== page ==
How 529 plans can hurt financial aid


Q. I set up a 529 for my great niece. Does this negatively impact her for college financial aid?
— Great Auntie

A. Congratulations on supporting your great niece’s education.

A 529 plan is a terrific vehicle for having funds grow free of tax as long as they are used for educational purposes.

There are also new changes that expand how 529 plan money can be used.

Starting in 2018, $10,000 of money in these plans can be used toward elementary and high school education each year, said Frani Feit, a certified financial planner with Tradition Capital Management in Summit.

In order to determine the plan’s financial aid impact for college, let’s take a step back and review how colleges look at both student and parent income and assets to determine the family’s ability to pay.

Feit said percentages are applied to income streams and asset values and those calculated amounts reduce a student’s financial aid package.

Approximately 20 percent of a student’s assets and 50 percent of a student’s income, after certain allowances, is counted, Feit said.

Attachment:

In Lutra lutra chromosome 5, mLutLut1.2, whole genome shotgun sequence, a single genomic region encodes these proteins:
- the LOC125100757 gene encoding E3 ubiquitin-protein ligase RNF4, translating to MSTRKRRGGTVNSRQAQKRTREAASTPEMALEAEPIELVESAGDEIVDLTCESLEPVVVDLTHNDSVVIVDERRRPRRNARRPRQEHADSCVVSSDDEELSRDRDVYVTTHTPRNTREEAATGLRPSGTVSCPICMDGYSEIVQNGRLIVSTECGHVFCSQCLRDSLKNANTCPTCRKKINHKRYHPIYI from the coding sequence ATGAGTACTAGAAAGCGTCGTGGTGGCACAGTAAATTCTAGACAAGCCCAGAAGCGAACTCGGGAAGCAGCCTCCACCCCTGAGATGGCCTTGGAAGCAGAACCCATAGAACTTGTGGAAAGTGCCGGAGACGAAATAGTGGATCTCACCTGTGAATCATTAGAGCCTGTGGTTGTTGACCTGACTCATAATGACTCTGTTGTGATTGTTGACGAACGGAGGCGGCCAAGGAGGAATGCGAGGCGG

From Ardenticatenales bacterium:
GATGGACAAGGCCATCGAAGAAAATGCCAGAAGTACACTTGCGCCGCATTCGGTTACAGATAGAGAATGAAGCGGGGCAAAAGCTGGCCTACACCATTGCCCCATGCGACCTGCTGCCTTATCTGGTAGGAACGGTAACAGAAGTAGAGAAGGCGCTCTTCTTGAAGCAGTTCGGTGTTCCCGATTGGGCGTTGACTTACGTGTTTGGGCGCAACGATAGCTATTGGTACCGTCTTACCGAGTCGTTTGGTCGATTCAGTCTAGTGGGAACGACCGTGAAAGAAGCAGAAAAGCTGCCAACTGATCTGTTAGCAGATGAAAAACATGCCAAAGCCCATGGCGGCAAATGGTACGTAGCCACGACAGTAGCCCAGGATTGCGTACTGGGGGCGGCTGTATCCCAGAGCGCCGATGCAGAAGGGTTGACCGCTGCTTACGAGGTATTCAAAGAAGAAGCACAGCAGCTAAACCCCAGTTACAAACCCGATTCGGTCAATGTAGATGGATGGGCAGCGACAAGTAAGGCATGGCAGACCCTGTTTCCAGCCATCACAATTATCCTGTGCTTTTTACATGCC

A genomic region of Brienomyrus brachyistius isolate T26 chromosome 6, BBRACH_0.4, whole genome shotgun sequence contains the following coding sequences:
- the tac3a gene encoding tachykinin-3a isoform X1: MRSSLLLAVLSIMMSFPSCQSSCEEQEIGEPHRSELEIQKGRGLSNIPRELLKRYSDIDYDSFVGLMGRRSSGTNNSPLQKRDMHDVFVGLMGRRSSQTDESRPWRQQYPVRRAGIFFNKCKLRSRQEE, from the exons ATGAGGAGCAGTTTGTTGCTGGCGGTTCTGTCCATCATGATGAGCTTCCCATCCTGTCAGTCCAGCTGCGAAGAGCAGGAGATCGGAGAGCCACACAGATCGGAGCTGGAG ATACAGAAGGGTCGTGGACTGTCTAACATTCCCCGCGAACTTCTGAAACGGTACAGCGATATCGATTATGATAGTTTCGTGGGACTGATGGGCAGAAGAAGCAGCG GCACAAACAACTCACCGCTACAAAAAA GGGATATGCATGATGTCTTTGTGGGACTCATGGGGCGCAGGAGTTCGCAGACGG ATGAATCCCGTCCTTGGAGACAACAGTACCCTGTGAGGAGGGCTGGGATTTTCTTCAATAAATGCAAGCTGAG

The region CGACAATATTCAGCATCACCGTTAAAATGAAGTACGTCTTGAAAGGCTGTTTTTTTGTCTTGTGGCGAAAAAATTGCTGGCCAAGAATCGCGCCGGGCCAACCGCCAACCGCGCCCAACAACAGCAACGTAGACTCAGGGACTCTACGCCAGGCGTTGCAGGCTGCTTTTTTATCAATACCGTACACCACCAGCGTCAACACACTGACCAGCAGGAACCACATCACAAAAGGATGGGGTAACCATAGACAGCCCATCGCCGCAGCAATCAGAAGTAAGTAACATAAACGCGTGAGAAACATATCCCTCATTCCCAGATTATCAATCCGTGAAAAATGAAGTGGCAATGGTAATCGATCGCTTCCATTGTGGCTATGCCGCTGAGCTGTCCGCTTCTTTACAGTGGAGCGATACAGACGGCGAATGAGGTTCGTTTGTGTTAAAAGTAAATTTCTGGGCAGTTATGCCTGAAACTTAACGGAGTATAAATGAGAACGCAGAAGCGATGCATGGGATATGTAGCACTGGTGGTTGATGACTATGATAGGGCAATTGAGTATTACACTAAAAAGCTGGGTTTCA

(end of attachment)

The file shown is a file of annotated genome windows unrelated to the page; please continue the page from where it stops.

For parents, 2.6 to 5.64 percent of a parent’s assets are counted. This is on a sliding income scale after certain allowances, she said.

For parent income, 22 to 47 percent, also on a sliding income scale and after certain allowances, is counted.

You should also understand some recent changes to the Free Application for Federal Student Aid, commonly called FAFSA.

Beginning with the 2017-2018 FAFSAs, students can now file on Oct. 1 rather than Jan. 1 and tax return information is now required from an earlier tax year – two years earlier instead of the prior year.

“Assuming your niece begins college in the fall of 2018, she will use tax information from 2016,” Feit said. “Any money received from the 529 plan will be listed as her income and counted at 50 percent; if she delays taking the funds until her junior year – Fall 2020-2021 – the income reported will not reflect on a FAFSA until 2022 at which point she will have graduated.”

The bottom line is that when a non-parent relative owns the 529 plan, the money inside the plan does not count against aid until it’s withdrawn, Feit said. Then the funds count as student income, which can hurt anticipated aid by 50 percent of the money withdrawn.

“Proper timing of withdrawals can help alleviate this issue,” she said.

Another tip? Tuition payments made directly to a college or university are not subject to the annual $15,000 gift tax exclusion. So if you were feeling particularly generous, a check can be paid to the university to cover full tuition, Feit said.

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